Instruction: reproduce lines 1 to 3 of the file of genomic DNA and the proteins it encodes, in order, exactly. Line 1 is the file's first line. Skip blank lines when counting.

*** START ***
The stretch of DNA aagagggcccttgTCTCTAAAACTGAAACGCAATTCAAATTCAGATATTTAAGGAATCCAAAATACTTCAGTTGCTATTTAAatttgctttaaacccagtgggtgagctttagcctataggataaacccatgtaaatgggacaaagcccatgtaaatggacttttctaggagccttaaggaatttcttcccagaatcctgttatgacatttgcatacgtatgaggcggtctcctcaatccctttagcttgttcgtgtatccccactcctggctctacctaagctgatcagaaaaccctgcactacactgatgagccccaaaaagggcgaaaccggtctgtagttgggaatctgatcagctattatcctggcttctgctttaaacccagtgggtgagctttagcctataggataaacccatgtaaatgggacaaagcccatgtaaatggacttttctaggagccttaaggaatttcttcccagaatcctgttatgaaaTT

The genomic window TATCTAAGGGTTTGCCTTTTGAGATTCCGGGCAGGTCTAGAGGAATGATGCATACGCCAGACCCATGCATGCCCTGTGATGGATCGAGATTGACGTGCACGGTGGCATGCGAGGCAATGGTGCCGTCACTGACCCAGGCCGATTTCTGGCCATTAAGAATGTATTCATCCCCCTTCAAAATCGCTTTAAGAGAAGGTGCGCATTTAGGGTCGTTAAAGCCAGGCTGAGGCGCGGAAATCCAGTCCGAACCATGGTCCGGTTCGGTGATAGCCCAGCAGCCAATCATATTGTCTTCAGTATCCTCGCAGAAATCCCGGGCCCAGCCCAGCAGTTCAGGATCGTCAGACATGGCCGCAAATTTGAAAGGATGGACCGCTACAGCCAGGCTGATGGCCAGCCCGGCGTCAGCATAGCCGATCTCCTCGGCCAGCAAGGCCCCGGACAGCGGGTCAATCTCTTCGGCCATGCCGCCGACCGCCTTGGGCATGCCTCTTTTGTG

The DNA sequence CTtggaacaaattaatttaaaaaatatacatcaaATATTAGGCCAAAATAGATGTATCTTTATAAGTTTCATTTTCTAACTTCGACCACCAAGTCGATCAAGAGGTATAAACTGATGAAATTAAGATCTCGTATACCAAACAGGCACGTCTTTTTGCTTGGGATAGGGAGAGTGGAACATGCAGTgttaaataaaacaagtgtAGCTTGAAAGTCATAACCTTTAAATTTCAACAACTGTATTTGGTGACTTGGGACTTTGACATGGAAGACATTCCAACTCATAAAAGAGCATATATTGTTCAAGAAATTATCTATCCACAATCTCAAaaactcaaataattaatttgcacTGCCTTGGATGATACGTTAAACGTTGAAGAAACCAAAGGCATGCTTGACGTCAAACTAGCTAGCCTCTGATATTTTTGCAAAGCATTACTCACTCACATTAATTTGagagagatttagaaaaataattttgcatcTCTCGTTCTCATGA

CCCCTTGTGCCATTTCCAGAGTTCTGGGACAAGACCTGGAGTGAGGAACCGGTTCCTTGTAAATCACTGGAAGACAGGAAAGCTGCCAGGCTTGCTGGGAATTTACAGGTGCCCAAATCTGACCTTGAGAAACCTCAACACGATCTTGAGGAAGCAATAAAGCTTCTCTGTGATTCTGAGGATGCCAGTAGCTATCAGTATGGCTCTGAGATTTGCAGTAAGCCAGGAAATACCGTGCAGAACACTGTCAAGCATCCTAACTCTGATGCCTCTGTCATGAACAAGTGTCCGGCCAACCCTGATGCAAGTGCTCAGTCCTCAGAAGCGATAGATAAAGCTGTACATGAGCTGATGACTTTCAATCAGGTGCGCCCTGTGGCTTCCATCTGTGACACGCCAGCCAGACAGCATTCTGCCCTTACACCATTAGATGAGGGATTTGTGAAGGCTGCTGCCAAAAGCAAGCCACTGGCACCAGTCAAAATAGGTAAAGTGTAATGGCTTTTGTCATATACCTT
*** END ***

The stretch of DNA aagagggcccttgTCTCTAAAACTGAAACGCAATTCAAATTCAGATATTTAAGGAATCCAAAATACTTCAGTTGCTATTTAAatttgctttaaacccagtgggtgagctttagcctataggataaacccatgtaaatgggacaaagcccatgtaaatggacttttctaggagccttaaggaatttcttcccagaatcctgttatgacatttgcatacgtatgaggcggtctcctcaatccctttagcttgttcgtgtatccccactcctggctctacctaagctgatcagaaaaccctgcactacactgatgagccccaaaaagggcgaaaccggtctgtagttgggaatctgatcagctattatcctggcttctgctttaaacccagtgggtgagctttagcctataggataaacccatgtaaatgggacaaagcccatgtaaatggacttttctaggagccttaaggaatttcttcccagaatcctgttatgaaaTT

The genomic window TATCTAAGGGTTTGCCTTTTGAGATTCCGGGCAGGTCTAGAGGAATGATGCATACGCCAGACCCATGCATGCCCTGTGATGGATCGAGATTGACGTGCACGGTGGCATGCGAGGCAATGGTGCCGTCACTGACCCAGGCCGATTTCTGGCCATTAAGAATGTATTCATCCCCCTTCAAAATCGCTTTAAGAGAAGGTGCGCATTTAGGGTCGTTAAAGCCAGGCTGAGGCGCGGAAATCCAGTCCGAACCATGGTCCGGTTCGGTGATAGCCCAGCAGCCAATCATATTGTCTTCAGTATCCTCGCAGAAATCCCGGGCCCAGCCCAGCAGTTCAGGATCGTCAGACATGGCCGCAAATTTGAAAGGATGGACCGCTACAGCCAGGCTGATGGCCAGCCCGGCGTCAGCATAGCCGATCTCCTCGGCCAGCAAGGCCCCGGACAGCGGGTCAATCTCTTCGGCCATGCCGCCGACCGCCTTGGGCATGCCTCTTTTGTG

The DNA sequence CTtggaacaaattaatttaaaaaatatacatcaaATATTAGGCCAAAATAGATGTATCTTTATAAGTTTCATTTTCTAACTTCGACCACCAAGTCGATCAAGAGGTATAAACTGATGAAATTAAGATCTCGTATACCAAACAGGCACGTCTTTTTGCTTGGGATAGGGAGAGTGGAACATGCAGTgttaaataaaacaagtgtAGCTTGAAAGTCATAACCTTTAAATTTCAACAACTGTATTTGGTGACTTGGGACTTTGACATGGAAGACATTCCAACTCATAAAAGAGCATATATTGTTCAAGAAATTATCTATCCACAATCTCAAaaactcaaataattaatttgcacTGCCTTGGATGATACGTTAAACGTTGAAGAAACCAAAGGCATGCTTGACGTCAAACTAGCTAGCCTCTGATATTTTTGCAAAGCATTACTCACTCACATTAATTTGagagagatttagaaaaataattttgcatcTCTCGTTCTCATGA